Recycling waste heat from bath water and setting minimum energy efficiency standards – Eco Cute Update

By Sabine Lobnig, Apr 11, 2012, 00:00 3 minute reading

Panasonic will launch a new series of Eco Cute, recovering waste heat from bathing water. The Japanese Ministry for Economy has included CO2 heat pump water heaters in the Top Runner Programme. Toshiba invests in Ene-Farm (household fuel cell), the main competing technology to Eco Cute in Japan. Toyota Homes contributes to the rebuilding of Tohoku region with all electric houses featuring Eco Cute. And Mitsui, one of Japan's biggest housing companies, says that by now 80% of all Mitsu

Panasonic: new June Eco Cute line-up will use waste heat from bath water

In June, Panasonic will bring out the new KUF/KF series of Eco Cute on the Japanese market. The particularity of this new series is what they call the “heat charge function”. This function allows the recovery of waste heat from bathing water, which then is used the following day to reheat the water.

The new series is equipped with 3 energy saving features intended to guarantee an energy efficient and comfortable hot water life cycle:
  • ECONAVI (intelligent sensors optimising performance)
  • Ryhtm eShower (saving water by fluctuating flow quantity at high speed)
  • "Heat charge" (new function recycling the waste heat from the remaining bath water)
The KUF series will sell for ¥819,000 – ¥984,900 (€7,715 – € 9,278).

The KF series will sell for ¥645,750 – ¥853,650 (€6,083 – €8,041).

Top Runner programme sets minimum energy efficiency standards for Eco Cute

For the first time, the Japanese Ministry of Economy, Trade and Industry (METI) has included Eco Cute in the Top Runner programme. Taking 2009 as reference year, the Ministry has defined base levels in 36 categories that will serve as a calculation base until 2017.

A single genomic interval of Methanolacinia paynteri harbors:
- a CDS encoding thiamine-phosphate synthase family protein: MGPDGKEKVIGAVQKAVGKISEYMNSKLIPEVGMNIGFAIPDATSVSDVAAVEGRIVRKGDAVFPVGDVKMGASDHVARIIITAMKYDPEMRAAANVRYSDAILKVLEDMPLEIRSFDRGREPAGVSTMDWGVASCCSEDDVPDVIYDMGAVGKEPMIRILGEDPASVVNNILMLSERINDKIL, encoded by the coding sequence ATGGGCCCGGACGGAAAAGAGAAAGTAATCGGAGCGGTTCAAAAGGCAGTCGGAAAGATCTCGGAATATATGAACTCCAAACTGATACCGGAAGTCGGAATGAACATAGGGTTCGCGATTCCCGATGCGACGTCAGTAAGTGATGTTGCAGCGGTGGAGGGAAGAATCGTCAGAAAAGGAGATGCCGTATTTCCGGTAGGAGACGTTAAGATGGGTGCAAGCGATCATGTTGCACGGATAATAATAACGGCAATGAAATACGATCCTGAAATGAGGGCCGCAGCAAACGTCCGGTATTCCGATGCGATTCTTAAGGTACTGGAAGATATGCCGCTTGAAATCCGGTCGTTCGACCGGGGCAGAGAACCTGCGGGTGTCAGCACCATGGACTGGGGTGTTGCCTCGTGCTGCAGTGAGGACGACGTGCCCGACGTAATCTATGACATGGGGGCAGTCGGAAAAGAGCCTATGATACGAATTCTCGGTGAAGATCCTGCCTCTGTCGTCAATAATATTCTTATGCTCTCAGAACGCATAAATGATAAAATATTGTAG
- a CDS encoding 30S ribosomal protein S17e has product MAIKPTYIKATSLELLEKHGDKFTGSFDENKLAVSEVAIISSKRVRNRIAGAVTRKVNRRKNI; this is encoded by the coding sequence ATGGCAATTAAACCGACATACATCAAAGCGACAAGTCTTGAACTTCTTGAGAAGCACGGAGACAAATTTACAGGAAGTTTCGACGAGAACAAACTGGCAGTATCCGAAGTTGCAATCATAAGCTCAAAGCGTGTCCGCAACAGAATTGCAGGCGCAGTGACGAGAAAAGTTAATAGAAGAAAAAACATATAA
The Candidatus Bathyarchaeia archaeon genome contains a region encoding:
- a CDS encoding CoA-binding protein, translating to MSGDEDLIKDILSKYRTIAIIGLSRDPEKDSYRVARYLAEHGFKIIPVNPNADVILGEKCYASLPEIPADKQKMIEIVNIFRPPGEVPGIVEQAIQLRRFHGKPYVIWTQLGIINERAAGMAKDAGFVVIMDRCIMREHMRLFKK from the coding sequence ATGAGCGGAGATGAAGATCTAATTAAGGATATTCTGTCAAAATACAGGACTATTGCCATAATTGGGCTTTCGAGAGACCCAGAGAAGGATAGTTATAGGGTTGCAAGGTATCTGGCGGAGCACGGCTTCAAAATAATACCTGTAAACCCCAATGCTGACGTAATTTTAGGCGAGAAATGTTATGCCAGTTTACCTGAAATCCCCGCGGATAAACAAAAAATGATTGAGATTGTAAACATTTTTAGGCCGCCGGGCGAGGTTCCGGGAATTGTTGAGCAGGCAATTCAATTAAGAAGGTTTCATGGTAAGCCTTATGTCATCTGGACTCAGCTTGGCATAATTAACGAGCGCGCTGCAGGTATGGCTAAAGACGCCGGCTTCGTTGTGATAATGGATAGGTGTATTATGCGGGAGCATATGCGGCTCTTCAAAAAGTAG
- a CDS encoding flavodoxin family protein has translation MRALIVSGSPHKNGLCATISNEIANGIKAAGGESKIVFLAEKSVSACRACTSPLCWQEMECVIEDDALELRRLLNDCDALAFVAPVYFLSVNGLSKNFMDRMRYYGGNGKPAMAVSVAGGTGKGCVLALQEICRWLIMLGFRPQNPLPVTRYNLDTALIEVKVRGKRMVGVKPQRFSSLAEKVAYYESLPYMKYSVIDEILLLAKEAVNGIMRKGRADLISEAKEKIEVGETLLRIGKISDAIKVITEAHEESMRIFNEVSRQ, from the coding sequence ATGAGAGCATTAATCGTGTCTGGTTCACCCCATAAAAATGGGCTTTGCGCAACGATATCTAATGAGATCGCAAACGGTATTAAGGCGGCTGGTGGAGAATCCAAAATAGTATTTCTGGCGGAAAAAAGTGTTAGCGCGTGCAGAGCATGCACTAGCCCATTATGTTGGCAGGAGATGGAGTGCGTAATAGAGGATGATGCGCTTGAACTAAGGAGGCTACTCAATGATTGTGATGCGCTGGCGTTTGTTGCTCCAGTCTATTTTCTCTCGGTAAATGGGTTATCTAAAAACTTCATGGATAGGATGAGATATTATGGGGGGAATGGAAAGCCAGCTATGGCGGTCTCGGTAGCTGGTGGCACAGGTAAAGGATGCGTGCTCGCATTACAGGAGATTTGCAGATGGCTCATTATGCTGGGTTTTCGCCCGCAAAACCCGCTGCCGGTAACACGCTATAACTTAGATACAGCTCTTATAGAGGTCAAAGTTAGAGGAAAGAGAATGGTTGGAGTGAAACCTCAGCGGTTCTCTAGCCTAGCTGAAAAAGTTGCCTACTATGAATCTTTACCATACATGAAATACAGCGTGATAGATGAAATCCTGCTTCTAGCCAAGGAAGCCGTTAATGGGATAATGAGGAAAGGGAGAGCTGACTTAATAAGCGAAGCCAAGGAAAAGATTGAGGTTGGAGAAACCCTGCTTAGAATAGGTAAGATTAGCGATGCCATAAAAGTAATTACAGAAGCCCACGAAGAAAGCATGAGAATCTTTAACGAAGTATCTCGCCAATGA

The Top Runner programme, initiated in 1998, intends to improve energy efficiency of end-use products, setting mandatory energy efficiency standards, based on the most efficient (“Top Runner”) products on the market, for a variety of appliances, equipment, and automobiles. The programme aims to develop “the world’s best energy-efficient products” and is one of the major pillars of Japan’s climate policy.

Eco Cute versus Ene-Farm

In the first half of 2012 Toshiba intends to offer a new product line of Ene-Farm, the household fuel cell product competing with Eco Cute in Japan. The company says that the product has an overall efficiency rating of 94%, emits 1.5 fewer tons CO2, and saves ¥61,000 (~ €575) in energy costs annually. The use of fewer and lower-cost components decreases costs as compared to existing models by 20%. The small size of Toshiba’s Ene-Farm model requires a footprint of only 1.9 square meters for installation, and Toshiba says its durability is the industry's longest, lasting 80,000 hours.

Toyota Homes rebuilds Tohoko region with all-electric houses featuring Eco Cute

Toyota Home is contributing to the rebuilding of Miyazaki and Fukushima, both hit hard by the earthquake and tsunami in March 2011, by supplying Smart Houses to the prefectures. This project had been selected by the METI in 2011 as a “leading project” in the effort to create a sustainable building sector and diminish CO2 emissions from commercial and residential buildings.

The Smart Houses are all-electric, solar-powered, equipped with Eco Cute and Home Energy Management Systems (HEMS).

Mitsui: 80% of home owners use solar power and Eco Cute

Mitsui Real Estate Development Co., Ltd. one of Japan's biggest housing companies, published the results of a survey among Mitsui house owners that shows that by now 80% of all Mitsui houses are fully solar powered and all-electric, i.e. featuring Eco Cute.

The original articles are listed below in the order of appearance in the column.


By Sabine Lobnig

Apr 11, 2012, 00:00

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